Calvin E. Pratt




Associate Justice of the Appellate Division, Second Department, 1895-1896


Justice Calvin E. Pratt was born on January 23, 1828 in Princeton, Massachusetts. He was educated at the district school there, then at the Collegiate Academy of Wilbraham. He practiced surveying and taught in schools before undertaking the study of law in 1849. In 1850 he attained the position of Clerk of the Criminal Court and was admitted to the bar in 1852. From 1851 until 1859 he studied and developed an expertise in the subject of medicine and anatomy in relation to jurisprudence. Pratt was elected as Justice of the Peace for Worcester, holding that position from 1853 until 1859. He was also active in politics, serving on the Democratic State Central Committee and as chairman of the County Committee.

During that time he also joined the Worcester Light Infantry of the National Guard of Massachusetts, attaining the rank of Major of the Tenth Massachusetts Infantry. When the Civil War began, he organized and went to the front with the Thirty-first Regiment, New York Volunteers, and Governor Seymour appointed him Colonel. Colonel Pratt was shot in the left cheek on January 29, 1862 at the battle of Mechanicsville, and the bullet was not removed until 29 years later. For his service he was again promoted, this time by President Lincoln, to the position of Brigadier General. Following the war, Pratt resumed the practice of law in Brooklyn. From 1865 until 1866 he served as Collector of Internal Revenue for Kings and Queens Counties.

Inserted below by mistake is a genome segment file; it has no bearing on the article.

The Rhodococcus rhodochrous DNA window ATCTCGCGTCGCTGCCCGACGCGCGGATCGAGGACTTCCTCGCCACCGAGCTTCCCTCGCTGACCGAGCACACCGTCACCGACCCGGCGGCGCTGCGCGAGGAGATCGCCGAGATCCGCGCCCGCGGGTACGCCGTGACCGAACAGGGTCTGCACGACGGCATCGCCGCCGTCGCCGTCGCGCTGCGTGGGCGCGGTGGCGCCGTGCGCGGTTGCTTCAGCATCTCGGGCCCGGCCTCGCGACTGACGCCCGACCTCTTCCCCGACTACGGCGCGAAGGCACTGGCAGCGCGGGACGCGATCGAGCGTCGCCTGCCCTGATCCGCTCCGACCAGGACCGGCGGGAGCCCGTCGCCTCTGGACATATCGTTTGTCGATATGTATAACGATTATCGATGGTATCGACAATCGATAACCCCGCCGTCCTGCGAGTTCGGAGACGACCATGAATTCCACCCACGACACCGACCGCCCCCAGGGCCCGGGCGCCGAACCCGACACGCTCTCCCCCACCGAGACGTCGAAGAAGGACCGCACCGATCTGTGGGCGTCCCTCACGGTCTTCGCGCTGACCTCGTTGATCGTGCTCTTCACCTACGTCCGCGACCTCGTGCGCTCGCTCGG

Pratt joined the bench in 1869 when he was elected to the Supreme Court. He was reelected in 1877 and again in 1891. In June 1881, Justice Pratt presented a paper on medical jurisprudence to the Medico-Legal Society, in a discussion which included the importance of medical expert testimony in the courts and advice on preparing medical experts and methods for presenting evidence to a jury. When the Appellate Division was created in 1895, Governor Morton designated Justice Pratt to sit on the Second Department bench.

He was a member of the Brooklyn Club.

Justice Pratt had a wife and several daughters. He died on August 3, 1896 at the age of 68.



“Judge Pratt on the Medical Witness.” New York Times (1857-1922): 2. ProQuest Historical Newspapers: The New York Times (1851-2008). Jun 02 1881. Web. 12 June 2012 .

“Justice C.E. Pratt Dead.” New York Times (1857-1922): 9. ProQuest Historical Newspapers: The New York Times (1851-2008). Aug 04 1896. Web. 12 June 2012.

“The Appellate Justices.” New York Times (1857-1922): 7. ProQuest Historical Newspapers: The New York Times (1851-2008). Oct 09 1895. Web. 12 June 2012.

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